AQUACEL® Foam Pro
Protect. Defend. Nurture.
Protect. Defend. Nurture.
AQUACEL® Family of Dressings
When Exposure Leads to Breakdown
Shearing force - friction keeps the skin in place against the support surface while gravity forces the patient's body to the foot of the bed.3
Adapted from Loeper JM et al: Therapeutic positioning and skin care. Minneapolis, 1986, Sister Kenny institute.
Friction and shear forces cause damage to skin and tissue1
- Friction can result in redness, inflammation and sometimes blistering and can be caused by movement of a patient across surfaces such as clothes or bed linen.1
- Shear forces can result in deformation of skin and tissues, occlusion of blood vessels and ischemia-induced damage.1
Excess moisture makes skin more susceptible to damage from shear forces
Perspiration, feces, and urine are all common sources of excess moisture.2
- Consider the ability of the dressing to manage skin microclimate
Ease of application
- Consider the ease of application and removal
- Consider the ability to regularly assess the skin
Helps Protect from Friction and Shear
- AQUACEL® Foam Pro is a multilayered dressing designed to help reduce the effects of shear forces and friction*†5
Helps Defend Against Moisture
- AQUACEL® Foam Pro dressing film provides a bacterial and viral barrier which protects the wound from external contaminants*5.6
- It is water/shower proof*5
Helps Maintain Healthy Skin Microclimate
- AQUACEL® layer helps provide a healthy skin microclimate by absorbing and locking away excess moisture from the skin.*†5,6
Easy to Apply
- Perforated gentle silicone adhesive layer provides secure, skin-friendly adhesion*5
- Allows the dressing to be repositioned following skin assessment*5
† When used as part of a protocol of care. *As demonstrated in-vitro.
1.The Etiology of pressure Ulcers. In national Pressure Ulcer Advisory Panel, European Pressure Ulcer Advisory Panel and Pan Pacific Pressure injury Alliance. Prevention and treatment of pressure Ulcers: Clinical Practice Guideline. Emily Haesler(Ed.).Cambridge Media;Osborne Park, Western Australia;2014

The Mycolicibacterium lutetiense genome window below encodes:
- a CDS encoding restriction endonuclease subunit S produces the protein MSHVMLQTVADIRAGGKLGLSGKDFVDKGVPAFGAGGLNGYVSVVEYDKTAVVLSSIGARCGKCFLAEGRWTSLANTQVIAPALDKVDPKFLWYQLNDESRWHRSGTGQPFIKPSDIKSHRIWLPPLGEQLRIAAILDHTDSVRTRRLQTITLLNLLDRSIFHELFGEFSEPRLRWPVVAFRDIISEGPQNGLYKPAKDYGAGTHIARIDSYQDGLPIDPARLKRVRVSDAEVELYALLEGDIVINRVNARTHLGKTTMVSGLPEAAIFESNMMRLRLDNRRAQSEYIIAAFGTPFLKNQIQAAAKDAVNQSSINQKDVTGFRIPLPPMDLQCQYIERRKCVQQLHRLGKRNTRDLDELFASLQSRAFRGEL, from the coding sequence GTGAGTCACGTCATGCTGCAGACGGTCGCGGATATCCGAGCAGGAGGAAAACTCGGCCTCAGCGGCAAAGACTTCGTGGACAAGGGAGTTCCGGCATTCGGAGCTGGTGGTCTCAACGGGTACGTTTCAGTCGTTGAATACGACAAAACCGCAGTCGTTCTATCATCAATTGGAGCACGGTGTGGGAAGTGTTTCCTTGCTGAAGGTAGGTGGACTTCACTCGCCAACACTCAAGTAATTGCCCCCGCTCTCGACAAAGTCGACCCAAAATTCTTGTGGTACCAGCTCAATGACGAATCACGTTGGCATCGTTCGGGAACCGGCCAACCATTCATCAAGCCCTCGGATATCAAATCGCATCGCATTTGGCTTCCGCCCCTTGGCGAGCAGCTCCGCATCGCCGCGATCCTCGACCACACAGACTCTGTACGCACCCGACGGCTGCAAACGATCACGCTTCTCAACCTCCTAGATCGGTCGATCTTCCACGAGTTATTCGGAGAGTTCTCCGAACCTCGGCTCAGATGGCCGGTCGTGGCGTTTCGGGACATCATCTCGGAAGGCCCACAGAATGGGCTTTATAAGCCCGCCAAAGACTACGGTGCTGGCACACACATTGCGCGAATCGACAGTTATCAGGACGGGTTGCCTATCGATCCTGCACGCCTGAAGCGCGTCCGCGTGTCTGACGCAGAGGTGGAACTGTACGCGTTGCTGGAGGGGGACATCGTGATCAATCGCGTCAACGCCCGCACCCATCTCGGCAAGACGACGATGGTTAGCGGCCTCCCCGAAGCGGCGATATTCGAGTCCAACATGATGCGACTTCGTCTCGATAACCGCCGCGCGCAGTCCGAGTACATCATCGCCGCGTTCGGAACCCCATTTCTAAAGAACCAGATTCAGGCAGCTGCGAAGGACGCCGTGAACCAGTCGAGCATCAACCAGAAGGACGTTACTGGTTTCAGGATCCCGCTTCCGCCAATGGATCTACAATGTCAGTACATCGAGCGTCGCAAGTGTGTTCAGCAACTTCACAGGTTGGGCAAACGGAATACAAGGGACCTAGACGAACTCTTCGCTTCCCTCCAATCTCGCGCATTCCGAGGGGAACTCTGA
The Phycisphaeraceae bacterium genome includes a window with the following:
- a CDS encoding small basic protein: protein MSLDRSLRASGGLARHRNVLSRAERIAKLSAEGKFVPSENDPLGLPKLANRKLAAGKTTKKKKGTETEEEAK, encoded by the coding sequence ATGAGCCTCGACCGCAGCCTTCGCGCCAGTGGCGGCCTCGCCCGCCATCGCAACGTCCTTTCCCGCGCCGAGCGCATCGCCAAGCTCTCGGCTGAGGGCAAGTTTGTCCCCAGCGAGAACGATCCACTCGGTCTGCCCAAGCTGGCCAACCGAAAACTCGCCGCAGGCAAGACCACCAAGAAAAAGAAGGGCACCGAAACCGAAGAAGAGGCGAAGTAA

2.Defloor T.Grypdonck MH. Sitiing posture and prevention of pressure ulcers. Applied Nursing Research.1992;12(3);136. (As cited in skin and Tissue Assessment. National Pressure Ulcer Advisory Panel. European Pressure Ulcer Advisory Panel and Pan Pacific Pressure injury Alliance. Prevention and treatment of pressure Ulcers:Clinical Practice Guideline.Emily Haesler(Ed.).Cambridge Media:Osborne Park,Western Australia:2014;)
3. Bryant RA, Clark RAF. Skin pathology and types of damages. In Bryant RA, Nix DP(Eds,) Acute and chronic Wounds. Current Management Concepts, 3rd ed.St.Louis,MO:Mosby.Inc.2007:100-129.
4.Emerging therapies for prevention of pressure ulcers. In National pressure Ulcer Advisory Panel. European Pressure Ulcer Advisory Panel and Pan Pacific Pressure injury Alliance. Prevention and treatment of pressure Ulcers:Clinical Practice Guideline.Emily Haesler(Ed.).Cambridge Media:Osborne Park,Western Australia:2014;)
5.In-vitro Performance Characteristics of AQUACEL® Foam pro WHR14536MS129,2015. Data on file. Convatec.
6.Walker M.Hobot JA, Newman GR, Bowler PG. Scanning electron microscopic examination of bacterial immobilisation in a carboxymethlcellulose (AQUACEL®) and alginate dressings. Biomaterials. 2013:24(5):883-890.
All advertisements shown on this page are for cleared Class I & II products by the FDA.